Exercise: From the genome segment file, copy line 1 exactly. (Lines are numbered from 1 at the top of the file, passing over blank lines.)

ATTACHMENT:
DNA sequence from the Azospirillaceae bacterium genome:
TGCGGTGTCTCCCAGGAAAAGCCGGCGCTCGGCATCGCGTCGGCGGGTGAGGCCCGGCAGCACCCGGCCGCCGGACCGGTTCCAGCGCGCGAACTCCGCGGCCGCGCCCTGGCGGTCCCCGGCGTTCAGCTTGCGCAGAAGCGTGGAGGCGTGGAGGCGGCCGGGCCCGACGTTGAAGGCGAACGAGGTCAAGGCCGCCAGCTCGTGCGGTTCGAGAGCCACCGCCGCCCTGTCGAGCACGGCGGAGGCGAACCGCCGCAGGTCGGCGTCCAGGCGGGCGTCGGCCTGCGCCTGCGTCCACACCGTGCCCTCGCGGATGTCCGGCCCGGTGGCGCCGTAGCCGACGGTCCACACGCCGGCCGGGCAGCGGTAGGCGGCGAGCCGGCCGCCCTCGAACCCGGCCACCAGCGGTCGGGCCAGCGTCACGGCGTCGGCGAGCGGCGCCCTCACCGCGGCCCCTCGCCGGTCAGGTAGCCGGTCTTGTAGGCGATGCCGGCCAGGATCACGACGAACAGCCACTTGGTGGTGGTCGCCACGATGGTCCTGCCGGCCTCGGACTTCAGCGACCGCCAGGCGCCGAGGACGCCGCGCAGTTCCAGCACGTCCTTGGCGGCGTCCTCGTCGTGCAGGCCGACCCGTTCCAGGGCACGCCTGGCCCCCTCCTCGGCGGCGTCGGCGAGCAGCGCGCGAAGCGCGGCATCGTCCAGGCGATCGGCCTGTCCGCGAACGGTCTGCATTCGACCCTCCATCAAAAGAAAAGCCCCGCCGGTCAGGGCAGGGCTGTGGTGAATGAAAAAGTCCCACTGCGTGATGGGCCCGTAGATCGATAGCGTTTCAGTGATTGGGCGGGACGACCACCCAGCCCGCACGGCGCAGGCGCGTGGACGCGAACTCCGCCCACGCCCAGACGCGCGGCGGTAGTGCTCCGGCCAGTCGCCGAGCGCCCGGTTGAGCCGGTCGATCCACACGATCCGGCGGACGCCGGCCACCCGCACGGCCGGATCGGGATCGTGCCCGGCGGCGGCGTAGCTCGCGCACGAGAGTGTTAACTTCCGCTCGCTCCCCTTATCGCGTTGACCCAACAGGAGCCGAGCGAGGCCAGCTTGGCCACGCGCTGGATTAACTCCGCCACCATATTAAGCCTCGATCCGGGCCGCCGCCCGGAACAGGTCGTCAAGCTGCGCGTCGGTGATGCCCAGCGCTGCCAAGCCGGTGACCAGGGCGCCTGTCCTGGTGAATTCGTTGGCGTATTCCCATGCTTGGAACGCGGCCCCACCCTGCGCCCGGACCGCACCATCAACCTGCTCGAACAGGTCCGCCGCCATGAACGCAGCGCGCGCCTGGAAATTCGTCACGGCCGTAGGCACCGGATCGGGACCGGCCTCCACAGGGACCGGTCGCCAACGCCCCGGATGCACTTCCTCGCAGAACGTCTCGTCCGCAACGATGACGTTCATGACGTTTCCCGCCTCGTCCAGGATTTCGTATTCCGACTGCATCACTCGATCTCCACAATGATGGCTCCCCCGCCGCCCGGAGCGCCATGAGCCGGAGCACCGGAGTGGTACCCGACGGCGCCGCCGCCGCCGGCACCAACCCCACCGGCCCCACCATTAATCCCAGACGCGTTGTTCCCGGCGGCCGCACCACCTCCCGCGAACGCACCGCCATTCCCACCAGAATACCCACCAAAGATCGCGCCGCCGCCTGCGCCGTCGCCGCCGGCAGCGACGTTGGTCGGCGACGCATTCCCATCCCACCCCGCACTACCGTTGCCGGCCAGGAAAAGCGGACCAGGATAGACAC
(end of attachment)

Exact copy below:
DNA sequence from the Azospirillaceae bacterium genome: